Print version ISSN 0102-7638
Rev Bras Cir Cardiovasc vol.26 no.4 São José do Rio Preto Oct./Dec. 2011
Letters to the editor
Cardiac resynchronization therapy
Dear Dr. Braile,
We have recently discussed about the non-responsive patients to cardiac resynchronization therapy (CRT) and, I found the proper results in reviewing the publication of the cardiac troponin I as a marker in the evolution of resynchronization. Leal et al.  observed high mortality in patients undergoing CRT with serum cardiac troponin I elevated, suggesting a worse prognosis. Although this study aimed to evaluate a prognostic biomarker with high sensitivity and sensitivity to myonecrosis in patients with idiopathic dilated cardiomyopathy undergoing optimized treatment, I would like to emphasize the existence of other important aspects and criteria to determine the responsiveness to the treatment  and worse prognosis in CRT.
Lack of functional class regression and improvement in the parameters evaluated mainly by echocardiography, and, increased physical capacity in the six-minute walk test are some of the criteria used to classify patients as non-responsive to CRT . On the other hand, the enlargement of the QRS complex set one of the main evaluation parameters of patients undergoing CRT. In cases with QRS duration between 120 and 150 ms, patients stimulated by definitive pacemaker and patients with right bundle branch block make this parameter become controversial. Therefore, further evaluation of these patients by imaging becomes extremely important for the asynchrony determination, since it is one of the causes of non-responsiveness to CRT .
Another important aspect to evaluate is the location of stimulation. There is a tendency to individualize the choice of local implantation of electrodes in order to obtain the best result. Patients with myocardial fibrosis and aneurysmal regions corrected or not, should have their devices indicated and implanted with great care and the possibility of further evaluation by cardiac magnetic resonance imaging should be considered.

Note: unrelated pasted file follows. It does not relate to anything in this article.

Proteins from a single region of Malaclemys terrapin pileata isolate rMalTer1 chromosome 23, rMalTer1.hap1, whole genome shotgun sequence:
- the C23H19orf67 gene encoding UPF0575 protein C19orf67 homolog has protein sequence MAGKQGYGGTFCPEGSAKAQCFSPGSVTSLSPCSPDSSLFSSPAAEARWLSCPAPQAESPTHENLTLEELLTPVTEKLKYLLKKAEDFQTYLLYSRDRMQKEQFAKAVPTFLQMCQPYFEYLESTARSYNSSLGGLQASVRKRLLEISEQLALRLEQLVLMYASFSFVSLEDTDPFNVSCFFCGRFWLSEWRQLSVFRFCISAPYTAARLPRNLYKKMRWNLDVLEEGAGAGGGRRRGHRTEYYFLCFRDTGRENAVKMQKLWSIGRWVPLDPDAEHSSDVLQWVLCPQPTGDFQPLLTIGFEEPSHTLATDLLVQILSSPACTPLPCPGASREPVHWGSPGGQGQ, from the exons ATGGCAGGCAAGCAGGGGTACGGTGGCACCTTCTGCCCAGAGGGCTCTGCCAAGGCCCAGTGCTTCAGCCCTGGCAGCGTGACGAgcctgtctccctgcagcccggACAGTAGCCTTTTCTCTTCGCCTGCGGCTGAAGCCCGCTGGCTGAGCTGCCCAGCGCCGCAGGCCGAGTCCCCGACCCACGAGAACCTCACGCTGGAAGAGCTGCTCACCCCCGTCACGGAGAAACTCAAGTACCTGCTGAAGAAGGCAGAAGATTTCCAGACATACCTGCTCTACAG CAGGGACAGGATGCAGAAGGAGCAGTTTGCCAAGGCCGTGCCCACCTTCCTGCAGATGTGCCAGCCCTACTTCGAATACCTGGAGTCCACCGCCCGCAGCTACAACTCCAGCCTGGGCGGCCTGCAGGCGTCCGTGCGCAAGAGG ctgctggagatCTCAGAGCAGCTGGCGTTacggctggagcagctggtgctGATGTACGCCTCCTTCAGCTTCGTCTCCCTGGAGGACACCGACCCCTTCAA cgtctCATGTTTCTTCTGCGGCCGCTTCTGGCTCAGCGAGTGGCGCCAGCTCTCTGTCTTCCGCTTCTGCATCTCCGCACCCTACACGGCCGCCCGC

Factors such as the persistence of arrhythmias, loss of control of the electrode, inappropriate inhibition of the pacing system, inadequate device programming and improper electrodes position are also determinants in the responsiveness to the treatment . In addition, ventricular dyssynchrony leads to reduced expression of sarcoplasmic calcium regulatory proteins, which determines a lower availability of calcium by the sarcoplasmic reticulum . Hence, the conduction in post-operative patients with cardiac resynchronization seems to be a determinant factor in the evolution of treatment, in which electrical, mechanical and molecular aspects should be taken into consideration.
Maria C. Valéria Braga Braile SternieriI, Victor Rodrigues Ribeiro FerreiraII, São José do Rio Preto/SP
Cardiologist, Chief of Domingo Braile Institute, Clinical Chief of Beneficiencia
Portuguesa Hospital in Sao Jose do Rio Preto, Sao Paulo, Brazil
IIClinical Cardiologist at Domingo Braile Institute, Cardiac Intesivist at Domingo Braile Institute Postoperative Room, Sao Jose do Rio Preto, Sao Paulo, Brazil.
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2. Birnie DH, Tang AS. The problem of non-response to cardiac resynchronization therapy. Curr Opin Cardiol. 2006;21(1):20-6. [ Links ]
3. Fornwalt BK, Sprague WW, BeDell P, Suever JD, Gerritse B, Merlino JD, et al. Agreement is poor among current criteria used to define response to cardiac resynchronization therapy. Circulation. 2010;121(18):1985-91. [ Links ]
4. Chung ES, Leon AR, Tavazzi L, Sun JP, Nihoyannopoulos P, Merlino J, et al. Results of the Predictors of Response to CRT (PROSPECT) trial. Circulation. 2008;117(20):2608-16. [ Links ]
5. Levine PA. Cardiac resynchronization therapy: evaluation and management of non-responders. ISHNE 2009. [ Links ]
6. Vanderheyden M, Mullens W, Delrue L, Goethals M, de Bruyne B, Wijns W, et al. Myocardial gene expression in heart failure patients treated with cardiac resynchronization therapy responders versus nonresponders. J Am Coll Cardiol. 2008;51(2):129-36. [ Links ]